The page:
COMMENTARY| The sports world has been on high alert since the release of the audio tapes that identified Los Angeles Clippers owner, Donald Sterling, making purported racist remarks about minorities. With a thorough investigation by the NBA complete, it is now confirmed that the voice recorded was indeed Sterling. Immediately, the pressure built up against newly appointed NBA Commissioner Adam Silver. With only three months under his belt as commissioner, he was now faced with what may be considered the most important decision in NBA history. Speculation arose to new heights across social media as to how severe the punishment would be for Sterling, and how much authority Silver really had to even ignite a punishment that would satisfy the African American community, as well as the league and its players. But it is fair to say that Adam Silver represented his position well, as he threw the book at Donald Sterling, banning him for life from all NBA activities, fining him $2.5M, and to the surprise of everyone, urging the owners to force Sterling to sell the Los Angeles Clippers. Silver successfully utilized his power and authority to demonstrate that discrimination would not be tolerated on any level in the NBA. But he did something else too. Silver shifted the pressure from him being a new commissioner making a tough decision, to the owners of the NBA who now have to make a stand. It is now up to the owners, as 22 of the 30 (75%) must agree in a vote to strip Sterling of his ownership in order for him to be forced to sell. For five very good reasons, this vote must pass.
1. Player’s Security
Sterling’s comments placed an insecurity on not only the Clippers players, but all players across the league. The NBA is 80% African American and each player that steps on the court for the logo on their chest and the owner that cuts their check, needs to be secure in the notion that they are appreciated and accepted. Players will not want to stay in a place where they believe their owners have a hidden racist agenda. The owners need to show their players and staff, their organization is free from that thinking.
State Farm, CarMax, and Kia are just a few sponsors that pulled away from the Clippers in lieu of Sterling’s comments. If the owners decide not to force Sterling away, then they risk potential sponsors pulling from their clubs as well. Sponsors are not so likely to be associated with any organization that condones a prejudice behavior and by allowing Sterling to stay on as an absent owner, it may send the message of approval of his actions. Leaving sponsors equal thinning pockets.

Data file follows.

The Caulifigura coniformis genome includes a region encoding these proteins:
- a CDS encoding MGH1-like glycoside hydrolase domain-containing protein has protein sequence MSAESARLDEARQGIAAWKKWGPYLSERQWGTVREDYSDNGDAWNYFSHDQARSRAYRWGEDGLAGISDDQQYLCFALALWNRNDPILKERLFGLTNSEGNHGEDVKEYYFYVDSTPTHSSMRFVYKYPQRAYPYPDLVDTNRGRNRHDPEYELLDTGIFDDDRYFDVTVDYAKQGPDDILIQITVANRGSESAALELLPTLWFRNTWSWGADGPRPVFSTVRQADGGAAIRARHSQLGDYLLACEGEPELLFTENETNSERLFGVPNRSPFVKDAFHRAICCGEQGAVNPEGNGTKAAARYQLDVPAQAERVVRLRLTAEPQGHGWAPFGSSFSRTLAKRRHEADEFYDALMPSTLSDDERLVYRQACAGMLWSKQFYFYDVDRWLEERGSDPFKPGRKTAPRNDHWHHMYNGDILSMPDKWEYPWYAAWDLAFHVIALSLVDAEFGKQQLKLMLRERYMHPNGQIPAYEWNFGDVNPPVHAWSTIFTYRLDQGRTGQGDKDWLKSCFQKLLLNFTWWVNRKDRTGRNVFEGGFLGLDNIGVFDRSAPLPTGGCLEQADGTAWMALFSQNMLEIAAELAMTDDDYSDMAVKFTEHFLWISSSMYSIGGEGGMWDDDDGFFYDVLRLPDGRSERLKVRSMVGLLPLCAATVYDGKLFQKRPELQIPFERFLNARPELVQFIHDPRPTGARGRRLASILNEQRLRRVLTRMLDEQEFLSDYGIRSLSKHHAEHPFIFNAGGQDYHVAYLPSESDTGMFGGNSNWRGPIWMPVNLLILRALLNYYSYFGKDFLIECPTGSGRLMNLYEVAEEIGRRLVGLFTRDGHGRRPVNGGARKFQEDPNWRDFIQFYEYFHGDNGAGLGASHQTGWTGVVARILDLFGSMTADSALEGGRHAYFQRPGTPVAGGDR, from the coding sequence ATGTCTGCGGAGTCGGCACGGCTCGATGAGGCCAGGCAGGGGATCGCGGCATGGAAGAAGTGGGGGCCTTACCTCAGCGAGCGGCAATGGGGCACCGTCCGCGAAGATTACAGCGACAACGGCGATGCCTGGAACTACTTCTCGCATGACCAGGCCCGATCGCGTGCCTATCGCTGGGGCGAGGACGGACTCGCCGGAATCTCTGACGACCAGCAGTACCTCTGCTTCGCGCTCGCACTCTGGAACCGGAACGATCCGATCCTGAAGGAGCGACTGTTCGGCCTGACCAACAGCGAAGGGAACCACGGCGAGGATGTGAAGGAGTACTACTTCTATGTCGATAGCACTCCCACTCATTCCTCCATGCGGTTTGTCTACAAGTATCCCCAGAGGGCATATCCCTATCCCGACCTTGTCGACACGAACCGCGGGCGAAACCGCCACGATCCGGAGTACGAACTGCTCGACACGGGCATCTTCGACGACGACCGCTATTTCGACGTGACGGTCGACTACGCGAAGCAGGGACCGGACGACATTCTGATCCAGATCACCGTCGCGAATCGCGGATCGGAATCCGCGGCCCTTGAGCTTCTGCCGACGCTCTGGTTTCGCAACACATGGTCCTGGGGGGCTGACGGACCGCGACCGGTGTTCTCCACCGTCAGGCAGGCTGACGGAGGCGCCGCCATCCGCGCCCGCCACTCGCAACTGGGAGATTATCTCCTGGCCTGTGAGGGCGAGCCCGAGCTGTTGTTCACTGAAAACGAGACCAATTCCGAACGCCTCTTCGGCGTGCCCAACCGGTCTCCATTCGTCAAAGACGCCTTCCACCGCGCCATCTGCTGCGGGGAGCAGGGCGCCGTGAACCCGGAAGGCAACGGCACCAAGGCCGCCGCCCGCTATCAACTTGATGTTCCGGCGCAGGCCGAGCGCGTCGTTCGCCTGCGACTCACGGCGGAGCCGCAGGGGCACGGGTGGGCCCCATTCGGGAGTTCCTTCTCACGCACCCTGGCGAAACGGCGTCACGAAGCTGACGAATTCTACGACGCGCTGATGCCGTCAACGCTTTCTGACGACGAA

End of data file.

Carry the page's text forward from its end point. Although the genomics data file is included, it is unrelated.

3. No One is Bigger than the Brand
Too often it is believed that money and power equal injustice. The more money you have, the easier it is to “buy your way out”. The NBA owners need to send a message to everyone and set a precedent that no one person is bigger than the brand. Rules and regulations are set in place for a reason, and by voting Sterling out, it will show the league and its fans that money is not a determining factor when deciding right and wrong.
4. Save Themselves
If for no reason other than to save face, the owners need to make this decision and fast. Various media outlets have interviewed other NBA owners and each of them that spoke made it clear there was/is no room for this type of offensive behavior in the league. They need to show that those are not just words spoke out of obligation, but meaningful views that they are not afraid to back up.
5. It’s Simply the Right Thing to Do
Mark Cuban had a legitimate point in stating, “…when you start making blanket statements about what people say and think, as opposed to what they do. It’s a very, very slippery slope.” It is understood that these comments were made in private with no intent of being exposed, but the fact is they were. And what Donald Sterling displayed was a habitual offense as far as being accused in discriminatory and racist acts. MLB got it right when they forced out then Cincinnati Reds owner Marge Schott over her similar comments involving race and reprehensible behavior. They pressured her into selling because it was the right thing to do. NBA owners must follow suit. The NBA brand as we know it depends on it.